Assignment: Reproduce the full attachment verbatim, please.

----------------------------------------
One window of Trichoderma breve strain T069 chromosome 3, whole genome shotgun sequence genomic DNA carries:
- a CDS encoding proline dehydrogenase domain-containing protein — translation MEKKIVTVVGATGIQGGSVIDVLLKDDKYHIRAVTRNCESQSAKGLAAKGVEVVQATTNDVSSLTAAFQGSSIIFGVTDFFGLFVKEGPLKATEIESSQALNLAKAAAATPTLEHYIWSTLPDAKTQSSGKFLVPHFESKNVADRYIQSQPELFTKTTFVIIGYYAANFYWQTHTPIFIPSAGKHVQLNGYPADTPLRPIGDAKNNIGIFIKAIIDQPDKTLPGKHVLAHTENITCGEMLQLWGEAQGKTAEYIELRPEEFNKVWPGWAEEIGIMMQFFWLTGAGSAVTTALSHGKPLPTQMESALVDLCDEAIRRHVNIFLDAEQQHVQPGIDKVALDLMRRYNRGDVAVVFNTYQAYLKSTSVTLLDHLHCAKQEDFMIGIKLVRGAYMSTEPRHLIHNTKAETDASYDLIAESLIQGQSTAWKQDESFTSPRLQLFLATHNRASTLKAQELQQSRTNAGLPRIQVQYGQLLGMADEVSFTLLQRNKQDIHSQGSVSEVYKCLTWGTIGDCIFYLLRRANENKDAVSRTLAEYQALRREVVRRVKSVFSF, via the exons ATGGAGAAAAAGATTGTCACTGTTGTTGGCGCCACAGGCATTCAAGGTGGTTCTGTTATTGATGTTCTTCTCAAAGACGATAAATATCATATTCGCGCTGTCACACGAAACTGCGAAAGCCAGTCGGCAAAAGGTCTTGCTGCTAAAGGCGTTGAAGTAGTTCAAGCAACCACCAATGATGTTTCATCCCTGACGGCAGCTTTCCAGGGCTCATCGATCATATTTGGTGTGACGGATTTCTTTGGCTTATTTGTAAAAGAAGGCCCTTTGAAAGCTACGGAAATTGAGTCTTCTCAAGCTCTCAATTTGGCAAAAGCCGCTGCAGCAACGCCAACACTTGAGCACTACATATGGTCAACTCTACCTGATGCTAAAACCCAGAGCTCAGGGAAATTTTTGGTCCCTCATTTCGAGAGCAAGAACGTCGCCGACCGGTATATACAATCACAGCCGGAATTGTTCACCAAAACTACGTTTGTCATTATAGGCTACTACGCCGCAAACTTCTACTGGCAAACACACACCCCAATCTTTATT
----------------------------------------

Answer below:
One window of Trichoderma breve strain T069 chromosome 3, whole genome shotgun sequence genomic DNA carries:
- a CDS encoding proline dehydrogenase domain-containing protein — translation MEKKIVTVVGATGIQGGSVIDVLLKDDKYHIRAVTRNCESQSAKGLAAKGVEVVQATTNDVSSLTAAFQGSSIIFGVTDFFGLFVKEGPLKATEIESSQALNLAKAAAATPTLEHYIWSTLPDAKTQSSGKFLVPHFESKNVADRYIQSQPELFTKTTFVIIGYYAANFYWQTHTPIFIPSAGKHVQLNGYPADTPLRPIGDAKNNIGIFIKAIIDQPDKTLPGKHVLAHTENITCGEMLQLWGEAQGKTAEYIELRPEEFNKVWPGWAEEIGIMMQFFWLTGAGSAVTTALSHGKPLPTQMESALVDLCDEAIRRHVNIFLDAEQQHVQPGIDKVALDLMRRYNRGDVAVVFNTYQAYLKSTSVTLLDHLHCAKQEDFMIGIKLVRGAYMSTEPRHLIHNTKAETDASYDLIAESLIQGQSTAWKQDESFTSPRLQLFLATHNRASTLKAQELQQSRTNAGLPRIQVQYGQLLGMADEVSFTLLQRNKQDIHSQGSVSEVYKCLTWGTIGDCIFYLLRRANENKDAVSRTLAEYQALRREVVRRVKSVFSF, via the exons ATGGAGAAAAAGATTGTCACTGTTGTTGGCGCCACAGGCATTCAAGGTGGTTCTGTTATTGATGTTCTTCTCAAAGACGATAAATATCATATTCGCGCTGTCACACGAAACTGCGAAAGCCAGTCGGCAAAAGGTCTTGCTGCTAAAGGCGTTGAAGTAGTTCAAGCAACCACCAATGATGTTTCATCCCTGACGGCAGCTTTCCAGGGCTCATCGATCATATTTGGTGTGACGGATTTCTTTGGCTTATTTGTAAAAGAAGGCCCTTTGAAAGCTACGGAAATTGAGTCTTCTCAAGCTCTCAATTTGGCAAAAGCCGCTGCAGCAACGCCAACACTTGAGCACTACATATGGTCAACTCTACCTGATGCTAAAACCCAGAGCTCAGGGAAATTTTTGGTCCCTCATTTCGAGAGCAAGAACGTCGCCGACCGGTATATACAATCACAGCCGGAATTGTTCACCAAAACTACGTTTGTCATTATAGGCTACTACGCCGCAAACTTCTACTGGCAAACACACACCCCAATCTTTATT